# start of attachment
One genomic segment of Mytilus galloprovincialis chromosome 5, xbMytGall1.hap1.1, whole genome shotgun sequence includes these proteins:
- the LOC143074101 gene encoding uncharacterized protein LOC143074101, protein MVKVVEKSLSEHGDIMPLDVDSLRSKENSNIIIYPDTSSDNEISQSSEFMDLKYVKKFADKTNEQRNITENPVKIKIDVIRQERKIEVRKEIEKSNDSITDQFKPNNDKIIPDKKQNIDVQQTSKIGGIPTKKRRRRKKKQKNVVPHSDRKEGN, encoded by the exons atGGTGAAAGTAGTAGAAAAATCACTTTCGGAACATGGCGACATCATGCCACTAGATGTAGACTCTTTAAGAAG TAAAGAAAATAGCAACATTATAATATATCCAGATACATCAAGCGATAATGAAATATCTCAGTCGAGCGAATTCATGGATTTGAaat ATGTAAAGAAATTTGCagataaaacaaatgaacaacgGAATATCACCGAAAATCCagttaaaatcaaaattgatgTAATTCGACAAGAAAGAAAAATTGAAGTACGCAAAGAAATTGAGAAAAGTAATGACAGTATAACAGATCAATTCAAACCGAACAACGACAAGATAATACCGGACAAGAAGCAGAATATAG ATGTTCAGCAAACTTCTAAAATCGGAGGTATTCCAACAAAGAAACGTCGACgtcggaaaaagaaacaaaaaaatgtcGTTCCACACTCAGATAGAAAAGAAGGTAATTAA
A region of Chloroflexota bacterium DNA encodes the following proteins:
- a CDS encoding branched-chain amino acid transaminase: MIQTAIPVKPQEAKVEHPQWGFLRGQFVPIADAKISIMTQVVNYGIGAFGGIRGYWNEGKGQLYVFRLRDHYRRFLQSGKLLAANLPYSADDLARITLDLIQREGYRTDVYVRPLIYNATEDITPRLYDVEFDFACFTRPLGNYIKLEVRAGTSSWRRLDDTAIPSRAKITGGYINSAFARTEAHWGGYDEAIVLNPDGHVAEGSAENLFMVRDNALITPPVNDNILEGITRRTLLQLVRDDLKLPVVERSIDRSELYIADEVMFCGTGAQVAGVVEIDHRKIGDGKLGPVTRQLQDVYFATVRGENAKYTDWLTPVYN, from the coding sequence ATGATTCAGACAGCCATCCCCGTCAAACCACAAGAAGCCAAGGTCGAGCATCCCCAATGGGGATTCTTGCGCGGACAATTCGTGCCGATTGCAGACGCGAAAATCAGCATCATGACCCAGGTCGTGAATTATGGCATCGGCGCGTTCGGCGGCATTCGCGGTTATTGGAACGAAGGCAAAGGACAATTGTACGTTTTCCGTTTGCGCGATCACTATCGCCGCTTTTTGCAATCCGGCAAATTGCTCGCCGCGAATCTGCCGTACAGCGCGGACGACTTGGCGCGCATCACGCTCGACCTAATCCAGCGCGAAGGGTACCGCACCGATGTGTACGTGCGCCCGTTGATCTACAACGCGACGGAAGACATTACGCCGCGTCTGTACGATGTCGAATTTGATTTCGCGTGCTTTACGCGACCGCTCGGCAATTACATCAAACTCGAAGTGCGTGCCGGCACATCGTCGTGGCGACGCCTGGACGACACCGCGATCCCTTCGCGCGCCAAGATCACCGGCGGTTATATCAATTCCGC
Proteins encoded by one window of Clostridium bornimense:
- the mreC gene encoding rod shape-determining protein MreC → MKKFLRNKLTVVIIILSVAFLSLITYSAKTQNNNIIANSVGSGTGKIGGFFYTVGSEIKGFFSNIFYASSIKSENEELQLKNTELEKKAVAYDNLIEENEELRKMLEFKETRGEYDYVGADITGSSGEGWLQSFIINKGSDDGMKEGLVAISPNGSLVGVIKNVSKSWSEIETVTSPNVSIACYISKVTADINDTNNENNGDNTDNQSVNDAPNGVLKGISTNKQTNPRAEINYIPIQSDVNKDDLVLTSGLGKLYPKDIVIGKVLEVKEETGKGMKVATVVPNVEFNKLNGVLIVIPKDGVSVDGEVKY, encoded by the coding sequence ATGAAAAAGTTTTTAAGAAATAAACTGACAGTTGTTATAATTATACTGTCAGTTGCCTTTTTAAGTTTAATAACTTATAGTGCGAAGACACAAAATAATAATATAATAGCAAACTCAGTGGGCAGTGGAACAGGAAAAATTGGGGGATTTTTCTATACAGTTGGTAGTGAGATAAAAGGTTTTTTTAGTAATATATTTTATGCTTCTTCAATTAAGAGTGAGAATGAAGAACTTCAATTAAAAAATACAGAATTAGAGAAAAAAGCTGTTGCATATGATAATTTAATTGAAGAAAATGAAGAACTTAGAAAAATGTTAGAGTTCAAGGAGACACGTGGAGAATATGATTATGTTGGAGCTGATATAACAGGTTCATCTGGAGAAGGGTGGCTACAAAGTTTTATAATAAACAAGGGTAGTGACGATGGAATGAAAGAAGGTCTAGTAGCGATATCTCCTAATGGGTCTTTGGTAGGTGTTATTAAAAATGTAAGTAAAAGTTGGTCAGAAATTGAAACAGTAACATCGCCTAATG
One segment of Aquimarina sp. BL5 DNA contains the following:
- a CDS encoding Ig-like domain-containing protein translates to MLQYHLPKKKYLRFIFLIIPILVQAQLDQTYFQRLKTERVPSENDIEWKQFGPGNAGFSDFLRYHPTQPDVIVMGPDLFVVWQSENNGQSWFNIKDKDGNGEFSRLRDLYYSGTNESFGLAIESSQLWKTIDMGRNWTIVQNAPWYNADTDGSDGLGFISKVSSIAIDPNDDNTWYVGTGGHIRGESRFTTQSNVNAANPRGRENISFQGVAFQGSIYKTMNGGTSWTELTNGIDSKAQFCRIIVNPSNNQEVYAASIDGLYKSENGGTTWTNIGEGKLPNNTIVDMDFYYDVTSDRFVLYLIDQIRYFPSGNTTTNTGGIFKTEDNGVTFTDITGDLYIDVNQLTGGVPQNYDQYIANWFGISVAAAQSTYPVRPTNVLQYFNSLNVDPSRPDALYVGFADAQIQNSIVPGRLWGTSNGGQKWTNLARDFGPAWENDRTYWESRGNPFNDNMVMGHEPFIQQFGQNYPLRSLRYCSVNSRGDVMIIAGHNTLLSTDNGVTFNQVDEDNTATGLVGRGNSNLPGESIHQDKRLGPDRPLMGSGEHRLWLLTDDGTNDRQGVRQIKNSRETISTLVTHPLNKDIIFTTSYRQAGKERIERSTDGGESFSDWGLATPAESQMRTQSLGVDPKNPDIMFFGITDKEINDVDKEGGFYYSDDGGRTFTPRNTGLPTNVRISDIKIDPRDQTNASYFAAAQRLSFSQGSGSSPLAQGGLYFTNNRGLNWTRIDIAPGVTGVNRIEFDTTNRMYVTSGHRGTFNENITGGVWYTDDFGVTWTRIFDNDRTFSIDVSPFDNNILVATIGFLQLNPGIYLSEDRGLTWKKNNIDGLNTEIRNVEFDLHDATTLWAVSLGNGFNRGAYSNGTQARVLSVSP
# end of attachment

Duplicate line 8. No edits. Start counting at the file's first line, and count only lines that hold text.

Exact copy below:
- a CDS encoding Ig-like domain-containing protein translates to MLQYHLPKKKYLRFIFLIIPILVQAQLDQTYFQRLKTERVPSENDIEWKQFGPGNAGFSDFLRYHPTQPDVIVMGPDLFVVWQSENNGQSWFNIKDKDGNGEFSRLRDLYYSGTNESFGLAIESSQLWKTIDMGRNWTIVQNAPWYNADTDGSDGLGFISKVSSIAIDPNDDNTWYVGTGGHIRGESRFTTQSNVNAANPRGRENISFQGVAFQGSIYKTMNGGTSWTELTNGIDSKAQFCRIIVNPSNNQEVYAASIDGLYKSENGGTTWTNIGEGKLPNNTIVDMDFYYDVTSDRFVLYLIDQIRYFPSGNTTTNTGGIFKTEDNGVTFTDITGDLYIDVNQLTGGVPQNYDQYIANWFGISVAAAQSTYPVRPTNVLQYFNSLNVDPSRPDALYVGFADAQIQNSIVPGRLWGTSNGGQKWTNLARDFGPAWENDRTYWESRGNPFNDNMVMGHEPFIQQFGQNYPLRSLRYCSVNSRGDVMIIAGHNTLLSTDNGVTFNQVDEDNTATGLVGRGNSNLPGESIHQDKRLGPDRPLMGSGEHRLWLLTDDGTNDRQGVRQIKNSRETISTLVTHPLNKDIIFTTSYRQAGKERIERSTDGGESFSDWGLATPAESQMRTQSLGVDPKNPDIMFFGITDKEINDVDKEGGFYYSDDGGRTFTPRNTGLPTNVRISDIKIDPRDQTNASYFAAAQRLSFSQGSGSSPLAQGGLYFTNNRGLNWTRIDIAPGVTGVNRIEFDTTNRMYVTSGHRGTFNENITGGVWYTDDFGVTWTRIFDNDRTFSIDVSPFDNNILVATIGFLQLNPGIYLSEDRGLTWKKNNIDGLNTEIRNVEFDLHDATTLWAVSLGNGFNRGAYSNGTQARVLSVSP